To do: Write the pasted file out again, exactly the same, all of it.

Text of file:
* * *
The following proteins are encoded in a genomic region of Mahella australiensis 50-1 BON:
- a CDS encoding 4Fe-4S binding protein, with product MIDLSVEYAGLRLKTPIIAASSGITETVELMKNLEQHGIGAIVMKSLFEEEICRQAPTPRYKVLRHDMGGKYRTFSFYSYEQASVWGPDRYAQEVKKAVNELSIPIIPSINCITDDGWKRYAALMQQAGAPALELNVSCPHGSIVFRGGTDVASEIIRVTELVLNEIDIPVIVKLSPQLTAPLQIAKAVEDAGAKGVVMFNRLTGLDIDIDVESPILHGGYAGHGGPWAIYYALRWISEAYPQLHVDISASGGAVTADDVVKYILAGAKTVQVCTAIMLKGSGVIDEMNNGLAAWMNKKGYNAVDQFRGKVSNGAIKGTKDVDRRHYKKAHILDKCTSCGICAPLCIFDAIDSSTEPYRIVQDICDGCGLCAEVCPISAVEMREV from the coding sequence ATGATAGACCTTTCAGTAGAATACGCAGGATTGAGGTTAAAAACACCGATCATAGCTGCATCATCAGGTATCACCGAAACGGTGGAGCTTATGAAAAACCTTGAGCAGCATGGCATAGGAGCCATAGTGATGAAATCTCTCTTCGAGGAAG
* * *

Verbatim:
The following proteins are encoded in a genomic region of Mahella australiensis 50-1 BON:
- a CDS encoding 4Fe-4S binding protein, with product MIDLSVEYAGLRLKTPIIAASSGITETVELMKNLEQHGIGAIVMKSLFEEEICRQAPTPRYKVLRHDMGGKYRTFSFYSYEQASVWGPDRYAQEVKKAVNELSIPIIPSINCITDDGWKRYAALMQQAGAPALELNVSCPHGSIVFRGGTDVASEIIRVTELVLNEIDIPVIVKLSPQLTAPLQIAKAVEDAGAKGVVMFNRLTGLDIDIDVESPILHGGYAGHGGPWAIYYALRWISEAYPQLHVDISASGGAVTADDVVKYILAGAKTVQVCTAIMLKGSGVIDEMNNGLAAWMNKKGYNAVDQFRGKVSNGAIKGTKDVDRRHYKKAHILDKCTSCGICAPLCIFDAIDSSTEPYRIVQDICDGCGLCAEVCPISAVEMREV from the coding sequence ATGATAGACCTTTCAGTAGAATACGCAGGATTGAGGTTAAAAACACCGATCATAGCTGCATCATCAGGTATCACCGAAACGGTGGAGCTTATGAAAAACCTTGAGCAGCATGGCATAGGAGCCATAGTGATGAAATCTCTCTTCGAGGAAG